THE HAGUE, Nov 13 (Reuters) Malaysia told the UN's highest court today that its neighbour Singapore was seeking to enlarge its sea border by claiming sovereignty over three disputed islands close to key shipping lanes.
The International Court of Justice (ICJ) started hearings last week into the territorial dispute between the two countries, which both claim sovereignty over a chain of three rocky islets located about 15 km off peninsular Malaysia's southern coast.
''Singapore seeks to disrupt the longstanding arrangements in the Straits. Singapore is endeavouring to create for itself a maritime domain,'' Abdul Kadir Mohamad, an adviser for foreign affairs to Malaysia's prime minister, told the court.
Malaysia and Singapore have a history of bickering over issues ranging from water supplies to transport links since Singapore gained sovereignty from Malaysia in 1965.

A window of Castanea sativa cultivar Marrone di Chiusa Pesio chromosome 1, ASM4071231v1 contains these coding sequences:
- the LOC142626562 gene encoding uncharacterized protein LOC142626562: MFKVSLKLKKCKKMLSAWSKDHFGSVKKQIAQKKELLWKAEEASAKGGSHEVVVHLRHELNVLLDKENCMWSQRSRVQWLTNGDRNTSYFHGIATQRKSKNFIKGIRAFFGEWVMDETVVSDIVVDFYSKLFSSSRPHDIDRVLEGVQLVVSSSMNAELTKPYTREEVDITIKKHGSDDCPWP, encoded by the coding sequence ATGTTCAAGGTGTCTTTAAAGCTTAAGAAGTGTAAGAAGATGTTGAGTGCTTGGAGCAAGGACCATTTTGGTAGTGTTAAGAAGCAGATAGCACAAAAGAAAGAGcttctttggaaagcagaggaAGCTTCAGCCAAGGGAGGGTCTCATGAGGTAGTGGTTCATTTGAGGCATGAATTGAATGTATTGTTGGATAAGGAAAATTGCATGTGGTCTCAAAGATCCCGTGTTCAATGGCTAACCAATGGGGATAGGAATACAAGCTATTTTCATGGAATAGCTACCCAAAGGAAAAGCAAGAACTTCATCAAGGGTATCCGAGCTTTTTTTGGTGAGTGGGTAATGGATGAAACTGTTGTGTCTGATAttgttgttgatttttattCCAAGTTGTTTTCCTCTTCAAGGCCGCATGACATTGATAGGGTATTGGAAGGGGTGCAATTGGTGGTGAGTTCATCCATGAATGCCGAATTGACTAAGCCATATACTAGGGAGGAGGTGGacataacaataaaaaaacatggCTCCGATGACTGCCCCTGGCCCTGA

The main rocky outcrop on the eastern entrance of the Singapore Strait -- 137 metres by 60 metres (450 feet by 200 feet) -- is known as Pulau Batu Puteh in Malaysia and Pedra Branca in Singapore. The court will also determine the status of two other nearby islets known as Middle Rocks and South Ledge.
Singapore told the court last week it claimed sovereignty of Pedra Branca as it is the successor to Britain, its former colonial ruler, which acquired sovereignty more than 100 years ago by building a lighthouse on the outcrop.
It is also claiming sovereignty over the other two islets, saying they lie in the same territorial waters as Pedra Branca.
Malaysia's Mohamad criticised Singapore's decision to station naval vessels on Pulau Batu Puteh in 1996 and keep a 24-hour guard. He said fishermen were being ''chased away'' from their fishing grounds, while Malaysian naval vessels could not approach the island without being challenged.
''Our problem is with Singapore's military presence. We have no problem with Singapore's operation of the lighthouse,'' he said.
The hearings will continue through November 23.
The ICJ or the World Court was set up in 1946 to resolve disputes between states. Its rulings are final and cannot be appealed. The court usually takes several years to rule on border and territorial disputes.
REUTERS SKB RAI1752